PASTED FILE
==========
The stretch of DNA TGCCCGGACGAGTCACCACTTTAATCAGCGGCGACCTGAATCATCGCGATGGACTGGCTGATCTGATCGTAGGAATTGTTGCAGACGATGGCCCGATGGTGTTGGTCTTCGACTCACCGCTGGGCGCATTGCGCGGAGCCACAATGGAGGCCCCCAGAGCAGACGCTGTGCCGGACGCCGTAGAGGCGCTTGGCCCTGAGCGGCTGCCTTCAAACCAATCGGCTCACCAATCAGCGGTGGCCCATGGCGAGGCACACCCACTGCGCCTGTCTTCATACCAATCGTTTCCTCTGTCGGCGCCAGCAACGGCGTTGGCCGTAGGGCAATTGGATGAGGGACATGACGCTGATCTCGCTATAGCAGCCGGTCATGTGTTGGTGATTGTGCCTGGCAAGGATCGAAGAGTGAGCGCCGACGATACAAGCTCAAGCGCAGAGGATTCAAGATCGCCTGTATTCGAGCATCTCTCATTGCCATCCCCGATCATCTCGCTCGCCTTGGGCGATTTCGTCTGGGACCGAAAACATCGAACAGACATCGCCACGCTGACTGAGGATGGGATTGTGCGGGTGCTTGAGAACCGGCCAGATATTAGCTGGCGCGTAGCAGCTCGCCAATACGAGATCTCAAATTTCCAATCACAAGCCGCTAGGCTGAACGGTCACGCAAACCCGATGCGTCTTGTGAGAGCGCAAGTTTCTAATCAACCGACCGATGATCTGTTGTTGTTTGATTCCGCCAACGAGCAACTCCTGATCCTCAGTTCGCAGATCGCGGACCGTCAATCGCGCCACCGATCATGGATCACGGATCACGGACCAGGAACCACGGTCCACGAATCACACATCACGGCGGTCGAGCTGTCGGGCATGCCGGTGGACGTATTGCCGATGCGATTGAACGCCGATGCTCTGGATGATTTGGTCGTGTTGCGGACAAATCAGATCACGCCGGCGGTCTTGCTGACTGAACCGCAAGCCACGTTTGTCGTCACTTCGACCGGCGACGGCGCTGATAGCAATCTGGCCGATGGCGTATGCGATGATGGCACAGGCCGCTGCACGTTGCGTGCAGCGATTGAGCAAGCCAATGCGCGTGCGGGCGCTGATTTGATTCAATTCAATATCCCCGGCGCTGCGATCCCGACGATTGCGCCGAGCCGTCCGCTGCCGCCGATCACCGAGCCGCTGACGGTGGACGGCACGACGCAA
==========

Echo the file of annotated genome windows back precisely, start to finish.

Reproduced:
The stretch of DNA TGCCCGGACGAGTCACCACTTTAATCAGCGGCGACCTGAATCATCGCGATGGACTGGCTGATCTGATCGTAGGAATTGTTGCAGACGATGGCCCGATGGTGTTGGTCTTCGACTCACCGCTGGGCGCATTGCGCGGAGCCACAATGGAGGCCCCCAGAGCAGACGCTGTGCCGGACGCCGTAGAGGCGCTTGGCCCTGAGCGGCTGCCTTCAAACCAATCGGCTCACCAATCAGCGGTGGCCCATGGCGAGGCACACCCACTGCGCCTGTCTTCATACCAATCGTTTCCTCTGTCGGCGCCAGCAACGGCGTTGGCCGTAGGGCAATTGGATGAGGGACATGACGCTGATCTCGCTATAGCAGCCGGTCATGTGTTGGTGATTGTGCCTGGCAAGGATCGAAGAGTGAGCGCCGACGATACAAGCTCAAGCGCAGAGGATTCAAGATCGCCTGTATTCGAGCATCTCTCATTGCCATCCCCGATCATCTCGCTCGCCTTGGGCGATTTCGTCTGGGACCGAAAACATCGAACAGACATCGCCACGCTGACTGAGGATGGGATTGTGCGGGTGCTTGAGAACCGGCCAGATATTAGCTGGCGCGTAGCAGCTCGCCAATACGAGATCTCAAATTTCCAATCACAAGCCGCTAGGCTGAACGGTCACGCAAACCCGATGCGTCTTGTGAGAGCGCAAGTTTCTAATCAACCGACCGATGATCTGTTGTTGTTTGATTCCGCCAACGAGCAACTCCTGATCCTCAGTTCGCAGATCGCGGACCGTCAATCGCGCCACCGATCATGGATCACGGATCACGGACCAGGAACCACGGTCCACGAATCACACATCACGGCGGTCGAGCTGTCGGGCATGCCGGTGGACGTATTGCCGATGCGATTGAACGCCGATGCTCTGGATGATTTGGTCGTGTTGCGGACAAATCAGATCACGCCGGCGGTCTTGCTGACTGAACCGCAAGCCACGTTTGTCGTCACTTCGACCGGCGACGGCGCTGATAGCAATCTGGCCGATGGCGTATGCGATGATGGCACAGGCCGCTGCACGTTGCGTGCAGCGATTGAGCAAGCCAATGCGCGTGCGGGCGCTGATTTGATTCAATTCAATATCCCCGGCGCTGCGATCCCGACGATTGCGCCGAGCCGTCCGCTGCCGCCGATCACCGAGCCGCTGACGGTGGACGGCACGACGCAA